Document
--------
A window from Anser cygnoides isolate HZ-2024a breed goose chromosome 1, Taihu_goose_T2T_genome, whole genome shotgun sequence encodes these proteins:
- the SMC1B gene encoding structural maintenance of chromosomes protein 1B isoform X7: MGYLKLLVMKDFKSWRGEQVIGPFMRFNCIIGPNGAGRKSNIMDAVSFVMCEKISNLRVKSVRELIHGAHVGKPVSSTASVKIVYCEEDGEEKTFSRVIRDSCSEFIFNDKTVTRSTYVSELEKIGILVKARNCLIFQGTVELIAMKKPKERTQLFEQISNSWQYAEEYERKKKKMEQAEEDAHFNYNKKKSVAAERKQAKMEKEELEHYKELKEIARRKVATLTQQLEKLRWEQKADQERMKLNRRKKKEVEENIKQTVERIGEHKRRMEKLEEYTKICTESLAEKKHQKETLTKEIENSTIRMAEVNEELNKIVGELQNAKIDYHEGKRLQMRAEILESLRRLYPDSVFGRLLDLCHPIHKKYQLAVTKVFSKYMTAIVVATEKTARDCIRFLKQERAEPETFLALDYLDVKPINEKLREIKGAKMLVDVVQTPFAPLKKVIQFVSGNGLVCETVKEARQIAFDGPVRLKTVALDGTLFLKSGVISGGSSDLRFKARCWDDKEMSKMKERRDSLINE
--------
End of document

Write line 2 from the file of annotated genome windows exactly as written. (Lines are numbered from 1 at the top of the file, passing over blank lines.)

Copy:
- the SMC1B gene encoding structural maintenance of chromosomes protein 1B isoform X7: MGYLKLLVMKDFKSWRGEQVIGPFMRFNCIIGPNGAGRKSNIMDAVSFVMCEKISNLRVKSVRELIHGAHVGKPVSSTASVKIVYCEEDGEEKTFSRVIRDSCSEFIFNDKTVTRSTYVSELEKIGILVKARNCLIFQGTVELIAMKKPKERTQLFEQISNSWQYAEEYERKKKKMEQAEEDAHFNYNKKKSVAAERKQAKMEKEELEHYKELKEIARRKVATLTQQLEKLRWEQKADQERMKLNRRKKKEVEENIKQTVERIGEHKRRMEKLEEYTKICTESLAEKKHQKETLTKEIENSTIRMAEVNEELNKIVGELQNAKIDYHEGKRLQMRAEILESLRRLYPDSVFGRLLDLCHPIHKKYQLAVTKVFSKYMTAIVVATEKTARDCIRFLKQERAEPETFLALDYLDVKPINEKLREIKGAKMLVDVVQTPFAPLKKVIQFVSGNGLVCETVKEARQIAFDGPVRLKTVALDGTLFLKSGVISGGSSDLRFKARCWDDKEMSKMKERRDSLINE